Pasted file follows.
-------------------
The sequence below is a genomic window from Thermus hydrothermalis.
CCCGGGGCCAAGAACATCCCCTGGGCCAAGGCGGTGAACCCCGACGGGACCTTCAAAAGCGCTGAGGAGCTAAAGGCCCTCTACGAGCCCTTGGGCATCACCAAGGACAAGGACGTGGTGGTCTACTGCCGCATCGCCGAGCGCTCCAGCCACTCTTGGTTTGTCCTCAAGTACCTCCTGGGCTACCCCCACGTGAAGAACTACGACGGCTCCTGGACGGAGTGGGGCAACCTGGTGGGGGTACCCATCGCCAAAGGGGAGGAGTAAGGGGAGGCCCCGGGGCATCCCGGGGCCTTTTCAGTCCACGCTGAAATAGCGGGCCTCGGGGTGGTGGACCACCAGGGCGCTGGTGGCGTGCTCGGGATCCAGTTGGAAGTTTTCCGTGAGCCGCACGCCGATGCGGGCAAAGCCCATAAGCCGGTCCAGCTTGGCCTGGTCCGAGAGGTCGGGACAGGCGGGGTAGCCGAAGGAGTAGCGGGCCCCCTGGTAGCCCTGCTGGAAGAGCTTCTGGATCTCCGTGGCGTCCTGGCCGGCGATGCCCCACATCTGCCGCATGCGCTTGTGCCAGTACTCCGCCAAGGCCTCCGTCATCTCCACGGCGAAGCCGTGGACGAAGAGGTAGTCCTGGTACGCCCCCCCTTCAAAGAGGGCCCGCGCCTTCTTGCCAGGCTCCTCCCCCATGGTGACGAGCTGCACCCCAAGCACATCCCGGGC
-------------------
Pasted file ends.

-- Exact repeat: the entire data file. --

The sequence below is a genomic window from Thermus hydrothermalis.
CCCGGGGCCAAGAACATCCCCTGGGCCAAGGCGGTGAACCCCGACGGGACCTTCAAAAGCGCTGAGGAGCTAAAGGCCCTCTACGAGCCCTTGGGCATCACCAAGGACAAGGACGTGGTGGTCTACTGCCGCATCGCCGAGCGCTCCAGCCACTCTTGGTTTGTCCTCAAGTACCTCCTGGGCTACCCCCACGTGAAGAACTACGACGGCTCCTGGACGGAGTGGGGCAACCTGGTGGGGGTACCCATCGCCAAAGGGGAGGAGTAAGGGGAGGCCCCGGGGCATCCCGGGGCCTTTTCAGTCCACGCTGAAATAGCGGGCCTCGGGGTGGTGGACCACCAGGGCGCTGGTGGCGTGCTCGGGATCCAGTTGGAAGTTTTCCGTGAGCCGCACGCCGATGCGGGCAAAGCCCATAAGCCGGTCCAGCTTGGCCTGGTCCGAGAGGTCGGGACAGGCGGGGTAGCCGAAGGAGTAGCGGGCCCCCTGGTAGCCCTGCTGGAAGAGCTTCTGGATCTCCGTGGCGTCCTGGCCGGCGATGCCCCACATCTGCCGCATGCGCTTGTGCCAGTACTCCGCCAAGGCCTCCGTCATCTCCACGGCGAAGCCGTGGACGAAGAGGTAGTCCTGGTACGCCCCCCCTTCAAAGAGGGCCCGCGCCTTCTTGCCAGGCTCCTCCCCCATGGTGACGAGCTGCACCCCAAGCACATCCCGGGC